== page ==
Raw materials, excipients and active ingredients, their production, composition and fields of application as well as their effects are the pillars of pharmacy. Pharmaceutical companies, universities and supervisory authorities and many other organizations invest a lot of time and money in this research and the associated quality assurance and often publish the results internationally. The flawless specialist translation of these texts and documents is crucial and paramount. If only one comma in the translation is in the wrong place or one term is incorrect, it can have far-reaching and possibly fatal consequences. In order to prevent this and to guarantee the flawless quality of the specialist translation, the correct use and linguistic transfer of specialized terminology, we only employ highly competent specialist translators with many years of experience in the pharmaceutical field. To guarantee the specialist pharmaceutical and linguistic accuracy, a native-speaking expert always proofreads the translation – as per the saying “trust but verify”. When it comes to the translation of your specialized texts, we take this to heart and do not take any risks – quite the contrary: we minimize all possible sources of risk or even eliminate them completely. With us, your specialist translation is in competent and experienced hands.
GMP & production lines
GMP is the abbreviation for Good Manufacturing Practice in the pharmaceutical sector. This particularly includes guidelines for quality assurance of the production processes and environment in the production of pharmaceuticals and APIs (active pharmaceutical ingredients) and the associated quality control.
The highest priority is, of course, to ensure the quality, harmlessness and tolerance of a drug for the consumer. To this end, mandatory quality requirements must be adhered to during production, processing, packing and storage. GMP compliant quality management systems include document, deviation, change and risk management, qualification of the equipment, validation of processes and methods, staff training and audits. All processes must be documented and checked with meticulous precision to deliver an effective, low-risk and high-quality end product. Pharmaceutical translators or interpreters have to be aware of the significance of every single contributing step and they must have in-depth knowledge of the matter in order to correctly and accurately translate the contents in this field.
GMP guidelines also regulate complex water treatment processes, air purification, microbiological test methods, bottling, packing, storage and transport of pharmaceuticals, sampling, hygiene as well as operation and maintenance of miscellaneous equipment in the laboratory or production line.
During GMP inspections, individual equipment, machines and systems are inspected as well as entire production lines used for the production of APIs and pharmaceuticals. In the pharmaceutical industry, an important factor during production is precise and flawlessly functioning technology, as mistakes in the development and production of pharmaceuticals must simply be avoided. For this reason, production lines, i.e. completely automated production systems for processing production steps, are used. Thanks to these sophisticated systems, the human element as a potential source of risk is removed for the most part and contamination due to incorrect handling, for example, can thus be ruled out. Yet, those highly complex machine systems still have to be operated and maintained by employees. These employees, however, are thoroughly trained to operate these production systems and go through multiple training courses to achieve the required qualification.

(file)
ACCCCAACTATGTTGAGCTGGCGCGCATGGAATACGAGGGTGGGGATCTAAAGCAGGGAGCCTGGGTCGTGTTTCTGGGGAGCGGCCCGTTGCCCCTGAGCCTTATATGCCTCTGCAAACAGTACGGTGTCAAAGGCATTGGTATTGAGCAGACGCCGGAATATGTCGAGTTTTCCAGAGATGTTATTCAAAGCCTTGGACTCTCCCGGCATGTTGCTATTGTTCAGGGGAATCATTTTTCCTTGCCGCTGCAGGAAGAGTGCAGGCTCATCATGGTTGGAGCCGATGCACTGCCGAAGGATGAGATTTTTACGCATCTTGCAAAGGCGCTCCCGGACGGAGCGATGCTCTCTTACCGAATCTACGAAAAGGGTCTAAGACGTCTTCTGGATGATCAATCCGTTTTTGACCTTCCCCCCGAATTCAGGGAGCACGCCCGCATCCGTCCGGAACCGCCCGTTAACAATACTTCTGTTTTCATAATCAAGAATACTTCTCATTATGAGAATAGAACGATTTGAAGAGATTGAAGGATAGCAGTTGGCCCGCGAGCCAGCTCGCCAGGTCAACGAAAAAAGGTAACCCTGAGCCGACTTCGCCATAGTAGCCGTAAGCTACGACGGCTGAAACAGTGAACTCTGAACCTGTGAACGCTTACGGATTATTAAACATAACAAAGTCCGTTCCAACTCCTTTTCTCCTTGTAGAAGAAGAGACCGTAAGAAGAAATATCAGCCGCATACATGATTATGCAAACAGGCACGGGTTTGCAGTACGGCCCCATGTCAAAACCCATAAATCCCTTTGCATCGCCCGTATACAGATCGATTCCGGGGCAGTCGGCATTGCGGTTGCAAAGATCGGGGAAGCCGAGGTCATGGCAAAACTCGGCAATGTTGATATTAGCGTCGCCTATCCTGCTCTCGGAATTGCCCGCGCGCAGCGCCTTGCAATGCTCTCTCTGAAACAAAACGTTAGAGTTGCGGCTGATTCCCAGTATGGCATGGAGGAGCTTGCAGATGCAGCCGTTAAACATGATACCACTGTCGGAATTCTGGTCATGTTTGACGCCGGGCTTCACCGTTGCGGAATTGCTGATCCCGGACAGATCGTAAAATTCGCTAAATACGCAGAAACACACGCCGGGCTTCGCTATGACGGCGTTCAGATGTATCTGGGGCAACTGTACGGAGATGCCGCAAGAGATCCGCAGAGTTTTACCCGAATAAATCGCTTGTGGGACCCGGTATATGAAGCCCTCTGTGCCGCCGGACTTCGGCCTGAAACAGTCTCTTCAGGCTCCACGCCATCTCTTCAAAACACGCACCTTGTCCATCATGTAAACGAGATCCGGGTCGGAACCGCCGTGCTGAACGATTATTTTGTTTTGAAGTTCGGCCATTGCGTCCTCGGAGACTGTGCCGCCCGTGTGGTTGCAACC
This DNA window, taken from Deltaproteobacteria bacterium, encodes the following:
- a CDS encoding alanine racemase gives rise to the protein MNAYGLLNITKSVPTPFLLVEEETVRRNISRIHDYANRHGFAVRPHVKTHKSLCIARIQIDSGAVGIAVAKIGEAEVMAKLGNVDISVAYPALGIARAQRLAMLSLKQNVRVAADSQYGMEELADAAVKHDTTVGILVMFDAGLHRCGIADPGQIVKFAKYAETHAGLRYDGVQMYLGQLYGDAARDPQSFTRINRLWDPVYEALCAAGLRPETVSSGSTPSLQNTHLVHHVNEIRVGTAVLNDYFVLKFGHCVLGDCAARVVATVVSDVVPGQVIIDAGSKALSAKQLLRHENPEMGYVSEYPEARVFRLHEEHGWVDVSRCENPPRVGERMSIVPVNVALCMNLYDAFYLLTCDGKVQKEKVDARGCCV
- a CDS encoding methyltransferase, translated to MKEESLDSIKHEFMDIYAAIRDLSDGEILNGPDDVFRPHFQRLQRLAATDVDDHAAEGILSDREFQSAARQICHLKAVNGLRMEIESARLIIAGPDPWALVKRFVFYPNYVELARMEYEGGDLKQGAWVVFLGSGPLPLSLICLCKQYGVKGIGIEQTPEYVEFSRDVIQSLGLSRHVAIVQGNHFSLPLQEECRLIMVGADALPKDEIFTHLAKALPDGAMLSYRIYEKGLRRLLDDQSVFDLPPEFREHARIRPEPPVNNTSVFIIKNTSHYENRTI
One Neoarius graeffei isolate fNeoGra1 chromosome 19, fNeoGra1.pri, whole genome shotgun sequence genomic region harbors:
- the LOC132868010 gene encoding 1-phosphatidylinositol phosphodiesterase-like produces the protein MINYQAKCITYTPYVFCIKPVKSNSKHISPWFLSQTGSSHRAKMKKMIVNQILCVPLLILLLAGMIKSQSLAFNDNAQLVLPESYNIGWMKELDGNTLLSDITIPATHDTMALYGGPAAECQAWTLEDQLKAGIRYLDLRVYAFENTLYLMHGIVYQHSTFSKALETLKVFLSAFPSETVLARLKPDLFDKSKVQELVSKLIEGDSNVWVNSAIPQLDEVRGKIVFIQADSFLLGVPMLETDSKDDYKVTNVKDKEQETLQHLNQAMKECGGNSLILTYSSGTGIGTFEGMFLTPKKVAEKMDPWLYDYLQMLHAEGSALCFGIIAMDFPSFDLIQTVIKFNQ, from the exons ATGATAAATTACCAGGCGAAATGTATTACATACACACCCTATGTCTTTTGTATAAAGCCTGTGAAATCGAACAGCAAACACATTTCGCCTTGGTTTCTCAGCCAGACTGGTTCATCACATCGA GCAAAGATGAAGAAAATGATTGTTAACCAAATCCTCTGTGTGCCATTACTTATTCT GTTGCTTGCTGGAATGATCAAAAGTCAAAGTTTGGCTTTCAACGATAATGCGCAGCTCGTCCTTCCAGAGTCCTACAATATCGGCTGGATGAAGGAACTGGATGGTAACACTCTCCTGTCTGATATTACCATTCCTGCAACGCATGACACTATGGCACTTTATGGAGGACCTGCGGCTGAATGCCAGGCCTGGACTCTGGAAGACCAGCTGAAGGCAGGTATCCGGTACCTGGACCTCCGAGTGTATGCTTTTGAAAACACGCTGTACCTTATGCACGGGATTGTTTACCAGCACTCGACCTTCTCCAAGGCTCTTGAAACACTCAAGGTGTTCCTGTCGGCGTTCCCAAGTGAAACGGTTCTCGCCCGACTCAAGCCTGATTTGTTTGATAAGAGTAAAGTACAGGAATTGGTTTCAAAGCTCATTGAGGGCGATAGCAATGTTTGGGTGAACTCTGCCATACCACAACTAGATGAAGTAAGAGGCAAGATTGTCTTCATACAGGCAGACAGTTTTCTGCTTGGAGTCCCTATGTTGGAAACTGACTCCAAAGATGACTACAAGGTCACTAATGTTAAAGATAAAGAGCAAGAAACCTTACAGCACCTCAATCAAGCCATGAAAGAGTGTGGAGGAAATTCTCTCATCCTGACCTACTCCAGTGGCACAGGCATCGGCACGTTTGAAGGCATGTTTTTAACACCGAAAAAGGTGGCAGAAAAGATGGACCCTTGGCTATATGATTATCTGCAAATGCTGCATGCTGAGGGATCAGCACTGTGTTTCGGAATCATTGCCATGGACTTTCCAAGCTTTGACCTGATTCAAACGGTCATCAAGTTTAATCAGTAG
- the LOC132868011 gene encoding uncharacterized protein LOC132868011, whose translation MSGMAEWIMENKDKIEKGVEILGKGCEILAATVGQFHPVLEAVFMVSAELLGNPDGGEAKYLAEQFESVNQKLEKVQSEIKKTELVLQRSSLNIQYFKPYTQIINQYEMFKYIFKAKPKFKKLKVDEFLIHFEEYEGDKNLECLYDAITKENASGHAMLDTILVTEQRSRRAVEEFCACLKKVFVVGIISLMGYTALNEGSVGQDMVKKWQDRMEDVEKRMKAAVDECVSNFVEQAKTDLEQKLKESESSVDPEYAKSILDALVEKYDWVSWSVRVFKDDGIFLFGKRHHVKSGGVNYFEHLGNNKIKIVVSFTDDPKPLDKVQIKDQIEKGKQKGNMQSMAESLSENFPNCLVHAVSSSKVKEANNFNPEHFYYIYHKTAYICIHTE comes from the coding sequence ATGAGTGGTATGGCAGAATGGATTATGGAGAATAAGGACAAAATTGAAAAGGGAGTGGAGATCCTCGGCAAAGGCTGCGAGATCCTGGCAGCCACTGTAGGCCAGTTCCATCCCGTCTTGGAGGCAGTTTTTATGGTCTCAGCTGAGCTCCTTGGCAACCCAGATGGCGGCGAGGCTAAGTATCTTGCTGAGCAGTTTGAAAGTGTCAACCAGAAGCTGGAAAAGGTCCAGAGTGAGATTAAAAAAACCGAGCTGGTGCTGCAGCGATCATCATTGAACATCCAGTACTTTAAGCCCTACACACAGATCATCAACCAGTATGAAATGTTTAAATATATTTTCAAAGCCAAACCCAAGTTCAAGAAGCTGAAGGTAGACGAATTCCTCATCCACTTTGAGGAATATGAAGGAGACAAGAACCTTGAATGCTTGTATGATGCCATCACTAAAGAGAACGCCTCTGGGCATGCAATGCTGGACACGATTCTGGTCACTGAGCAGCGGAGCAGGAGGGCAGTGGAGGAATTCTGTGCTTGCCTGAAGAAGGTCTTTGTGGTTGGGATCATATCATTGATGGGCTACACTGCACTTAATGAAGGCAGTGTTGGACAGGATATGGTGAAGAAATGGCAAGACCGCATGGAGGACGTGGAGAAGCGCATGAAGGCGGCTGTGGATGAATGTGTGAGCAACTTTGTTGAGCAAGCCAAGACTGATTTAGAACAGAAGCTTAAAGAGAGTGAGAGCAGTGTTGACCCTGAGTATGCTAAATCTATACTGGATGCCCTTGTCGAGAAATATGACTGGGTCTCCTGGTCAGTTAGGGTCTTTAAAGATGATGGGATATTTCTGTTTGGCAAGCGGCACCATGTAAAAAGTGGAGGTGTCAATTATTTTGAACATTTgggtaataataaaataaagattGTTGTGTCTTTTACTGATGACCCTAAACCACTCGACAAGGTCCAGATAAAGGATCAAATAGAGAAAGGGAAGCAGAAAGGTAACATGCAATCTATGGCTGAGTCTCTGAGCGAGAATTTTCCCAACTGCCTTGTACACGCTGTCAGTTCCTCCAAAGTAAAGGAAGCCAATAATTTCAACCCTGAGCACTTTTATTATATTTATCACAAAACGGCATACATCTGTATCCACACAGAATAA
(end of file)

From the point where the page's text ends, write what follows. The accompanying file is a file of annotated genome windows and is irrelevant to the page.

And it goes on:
These highly complex processes and inspections and their documentation can only be transferred into the target language by an experienced professional in this field. In order to completely rule out misunderstandings and ambiguities and to guarantee the impeccable quality of your specialist translation, we at AP Fachübersetzungen only work with highly competent specialist translators and interpreters who have the necessary background knowledge in the pharmaceutical industry as well as many years of experience in this field.
Licensing and supervisory authorities
Under this menu item, we have gathered interesting facts about some of the numerous licensing and supervisory authorities in the pharmaceutical industry for you.
In Germany, the production of pharmaceuticals is strictly regulated by the German Medicinal Products Act (Arzneimittelgesetz, AMG) and the German Ordinance for the Manufacture of Medicinal Products and Active Agents (Arzneimittel- und Wirkstoffherstellungsverordnung, AMWHV).
Many authorities who work together in the Central Authority of the Länder for Health Protection with regard to Medicinal Products and Medical Devices (Zentralstelle der Länder für Gesundheitsschutz bei Arzneimitteln und Medizinprodukten, ZLG) are responsible for the supervision of the production of pharmaceuticals and ongoing clinical studies in the Federal Republic of Germany. This authority is the coordination center of the German Länder (federal states) for human and veterinary medical products. Its responsibilities include quality assurance in the supervision and examination of drugs, e-commerce with pharmaceuticals as well as their advertisement, licensing requirements and processes for laboratories and certification authorities in the pharmaceutical industry.